#3: Automation to increase productivity in sales teams

Rather famously, Salesforce pointed out that 68 percent of a sales rep’s time is spent not selling. Sit back and ponder that for a moment. In an eight-hour day, that means nearly five and half hours are spent doing things that don’t directly drive revenue (and many of them don’t even indirectly drive revenue).

The CMO Council found that on average, 40 percent of a salesperson’s time is spent either looking for content created by marketing or creating their own content because they can’t find an asset that is fit for their purpose.

Combine these two realities, and it’s clear: empowering the sales team to save time is a good idea. And automation is the answer— making their non-selling activities easier means they can sell more and sell faster. According to McKinsey & Company, “Optimizing sales operations with automated tools or dedicated back-office units for specific tasks can improve revenues by 10 to 25 percent and reduce back-office costs by 20 to 30 percent.”

That’s great news. There’s a huge opportunity to increase efficiency for the sales organization in 2017. Adding just one more sales hour every weekday would be 250 hours of hardcore selling time this coming year. That’s per rep. How many deals would your team close with that?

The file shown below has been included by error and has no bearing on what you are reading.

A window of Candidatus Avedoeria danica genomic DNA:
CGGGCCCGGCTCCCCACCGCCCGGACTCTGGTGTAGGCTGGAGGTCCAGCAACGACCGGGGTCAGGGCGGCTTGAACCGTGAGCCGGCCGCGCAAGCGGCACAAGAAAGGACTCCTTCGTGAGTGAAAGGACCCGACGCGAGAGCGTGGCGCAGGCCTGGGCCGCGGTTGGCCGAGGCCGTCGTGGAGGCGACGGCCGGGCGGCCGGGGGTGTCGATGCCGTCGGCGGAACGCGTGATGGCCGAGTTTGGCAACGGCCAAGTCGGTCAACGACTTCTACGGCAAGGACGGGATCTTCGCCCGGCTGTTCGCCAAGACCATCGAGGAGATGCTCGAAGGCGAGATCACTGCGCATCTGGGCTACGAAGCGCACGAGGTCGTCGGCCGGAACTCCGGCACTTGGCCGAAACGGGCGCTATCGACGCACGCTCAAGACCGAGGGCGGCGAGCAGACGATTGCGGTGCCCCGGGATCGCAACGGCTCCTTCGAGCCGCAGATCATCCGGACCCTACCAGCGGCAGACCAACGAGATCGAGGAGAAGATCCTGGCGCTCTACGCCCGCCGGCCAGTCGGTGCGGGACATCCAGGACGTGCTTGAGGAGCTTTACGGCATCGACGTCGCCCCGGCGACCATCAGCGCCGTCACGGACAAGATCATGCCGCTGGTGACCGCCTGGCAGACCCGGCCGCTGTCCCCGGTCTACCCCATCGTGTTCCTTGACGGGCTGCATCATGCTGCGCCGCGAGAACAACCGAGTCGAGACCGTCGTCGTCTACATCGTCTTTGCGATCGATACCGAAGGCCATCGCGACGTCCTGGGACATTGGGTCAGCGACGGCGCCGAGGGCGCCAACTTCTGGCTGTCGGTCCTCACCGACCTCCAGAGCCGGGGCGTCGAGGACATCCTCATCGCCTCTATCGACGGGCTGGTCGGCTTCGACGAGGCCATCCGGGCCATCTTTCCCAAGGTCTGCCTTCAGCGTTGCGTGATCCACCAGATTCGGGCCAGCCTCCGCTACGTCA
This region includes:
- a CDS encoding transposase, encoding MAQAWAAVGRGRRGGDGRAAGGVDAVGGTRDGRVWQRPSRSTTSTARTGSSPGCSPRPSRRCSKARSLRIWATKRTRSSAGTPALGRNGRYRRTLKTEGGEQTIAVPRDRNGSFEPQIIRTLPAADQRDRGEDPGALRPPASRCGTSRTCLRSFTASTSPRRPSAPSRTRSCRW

#4: High ROI sales training

In-field sales training quadrupled productivity from 22 percent to 88 percent, according to that Altify report. While sales training can be highly beneficial, it’s the opportunity for reps to hear and learn precisely what they should be doing, and the coaching to do it, that makes an even greater difference in their productivity. This kind of sales coaching is an increasingly popular tool for getting the most out of teams.

Enterprises in particular are seeing the value of in-field sales coaching. We’ll likely see a shift in focus this year in the approach that all companies take towards the training of their sales teams. Take a moment again to think about what your sales numbers will look like at year’s end, when you act early (which means now!) to give your sales reps ways to increase their productivity. Sales coaching may be more expensive than sending them to a free webinar; however, the results can make a meaningful difference in your company’s bottom line.

While the trends listed here are broad, we’ll see plenty of variations on these depending on industry and company size, types of targets and geographies. The focus on “sell more, sell faster,” however, will remain. When you take advantage of these trends now, you can look forward to sitting pretty by the end of 2017.

Kate Kirby is a senior manager of content strategy at Conga, an application provider for companies looking to automate and enhance their business productivity. Conga develops its suite of enterprise-grade applications to help businesses using the Salesforce Sales Cloud optimize their CRM investments.